Crowley: I'm not able to make the official announcement yet – the publisher wants to prepare his/her own press release announcing this momentous thing – but the book is, three years after its completion, at last going to be published, late next spring, from a surprising source. More on my Internet Journal [see below] when this is closer to actuality. My gratification at this almost allays my deep frustration at the delay in the appearance of what has to be described (whatever its other merits or failings) as the most ambitious thing I've done or am likely to do. The series began to be written in 1981, just after Little, Big came out. So that's a long time. (Other things got written in the interstices.) You don't need a deep and comprehensive grasp of Gnosticism (I don't have one) any more than you do to grasp The Matrix. It's a mythology that describes the world we live in as a false or temporary or ad-hoc construction in which we can never feel at home, within which our deepest, bravest, most agonizing and fearfullest feelings – our heart of hearts – are more real than the physical world we seem to be living in. As the imaginary novelist Fellowes Kraft will note in that now-at-last-to-appear volume, this may not be very much like our actual universe, but it's very much like the universe inside novels, made all of words; and the dilemma of characters in novels, who do not seem to be solely made of words, and who can intimate but never really know their state, is one I ponder.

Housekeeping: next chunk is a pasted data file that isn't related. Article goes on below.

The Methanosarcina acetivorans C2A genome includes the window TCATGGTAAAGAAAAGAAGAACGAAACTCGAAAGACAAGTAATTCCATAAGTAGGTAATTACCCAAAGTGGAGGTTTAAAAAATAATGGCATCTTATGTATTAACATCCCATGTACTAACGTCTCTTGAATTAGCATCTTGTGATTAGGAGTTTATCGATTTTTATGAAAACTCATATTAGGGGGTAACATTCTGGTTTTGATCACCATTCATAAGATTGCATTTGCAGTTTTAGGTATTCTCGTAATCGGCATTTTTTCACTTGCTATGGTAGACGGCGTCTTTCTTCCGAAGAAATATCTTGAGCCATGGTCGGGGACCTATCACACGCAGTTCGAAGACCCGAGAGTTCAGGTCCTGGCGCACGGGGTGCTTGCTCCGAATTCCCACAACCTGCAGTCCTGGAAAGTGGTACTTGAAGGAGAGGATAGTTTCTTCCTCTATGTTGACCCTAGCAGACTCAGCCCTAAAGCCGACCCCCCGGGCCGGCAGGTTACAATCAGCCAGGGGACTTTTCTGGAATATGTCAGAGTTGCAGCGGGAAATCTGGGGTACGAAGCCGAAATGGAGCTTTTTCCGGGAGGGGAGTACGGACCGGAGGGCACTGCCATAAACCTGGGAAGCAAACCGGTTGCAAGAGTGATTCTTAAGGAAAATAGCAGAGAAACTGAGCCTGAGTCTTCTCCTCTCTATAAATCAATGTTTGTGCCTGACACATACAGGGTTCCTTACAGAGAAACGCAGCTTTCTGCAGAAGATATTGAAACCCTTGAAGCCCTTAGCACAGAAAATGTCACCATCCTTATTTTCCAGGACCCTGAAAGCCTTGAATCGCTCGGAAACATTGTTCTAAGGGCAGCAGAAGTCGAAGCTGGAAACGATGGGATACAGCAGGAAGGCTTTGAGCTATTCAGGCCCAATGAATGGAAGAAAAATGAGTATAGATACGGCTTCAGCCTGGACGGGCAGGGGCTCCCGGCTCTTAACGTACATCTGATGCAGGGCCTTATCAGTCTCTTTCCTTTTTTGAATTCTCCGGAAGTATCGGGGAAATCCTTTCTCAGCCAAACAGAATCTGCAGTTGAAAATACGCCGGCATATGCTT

Me: Little, Big has been probably your most popular novel. Harold Bloom considers it canonical and has said it's one of the best novels of the 20th Century. It is soon to be re-released in what promises to be a gorgeous limited edition if enough people sign up for it. What do you think about the fact that this novel gained such a cult following? Do you look back on it with the same love that many readers and critics do?